Her view that the media plays a role in Australians’ perception of Muslim men was echoed by Umair and Jameel.
“The media…they’re all just hating on Muslims…if they’re gonna hate on you, they’re gonna hate on you,” Umair said.
“[Feeling angry] is not really going to change it, just like the fact that you have to accept this misunderstanding they have that all Muslims are terrorists. The misunderstanding that…anyone who wears his cultural clothes is probably hiding a bomb underneath there.
“There’s no point escalating the situation into a fight, or a verbal argument,” he said.
“Just stay calm and tell them that this perception they have, that all Muslims are terrorists, is different. Muslims…they’re nice people…caring, loving.”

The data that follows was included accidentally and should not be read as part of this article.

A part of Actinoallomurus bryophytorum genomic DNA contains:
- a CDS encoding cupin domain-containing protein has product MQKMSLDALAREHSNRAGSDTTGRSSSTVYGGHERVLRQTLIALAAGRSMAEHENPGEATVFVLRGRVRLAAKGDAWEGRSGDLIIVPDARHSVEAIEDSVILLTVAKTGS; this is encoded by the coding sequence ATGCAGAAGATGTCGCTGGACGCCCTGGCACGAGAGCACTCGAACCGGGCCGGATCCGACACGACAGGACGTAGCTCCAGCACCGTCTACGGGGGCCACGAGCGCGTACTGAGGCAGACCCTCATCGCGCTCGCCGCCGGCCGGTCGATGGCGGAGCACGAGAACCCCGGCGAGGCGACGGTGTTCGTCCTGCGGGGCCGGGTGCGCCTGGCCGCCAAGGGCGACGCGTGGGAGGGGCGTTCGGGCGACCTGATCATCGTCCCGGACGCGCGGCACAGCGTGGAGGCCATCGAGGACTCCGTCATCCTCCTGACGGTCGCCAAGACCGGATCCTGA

Meanwhile, Jameel said that both the media and viewers are to blame for the stereotyping of Muslim men with beards and Islamic attire as terrorists.
“A very, very large portion of the blame lies on the doorsteps of irresponsible and biased coverage…viewers are gullible enough to swallow what they are fed…not having time to reflect and question what they have just seen or heard.
“It’s not a priority to dwell on…unless it impacts you personally…as one sits in the comfort of his or her cosy retreat and plays armchair analyst, jury, judge and executioner of the temporary information feed just sold to them, hot and palatable.”
According to Ruqayyah, the media is key to addressing the inconsistency between Australian values and the reality of life in Sydney.
“It’s a big deal [that people realise] it’s just not right. Australia preaches values of acceptance, but if it were true, I wouldn’t have had to witness what I did as a child.”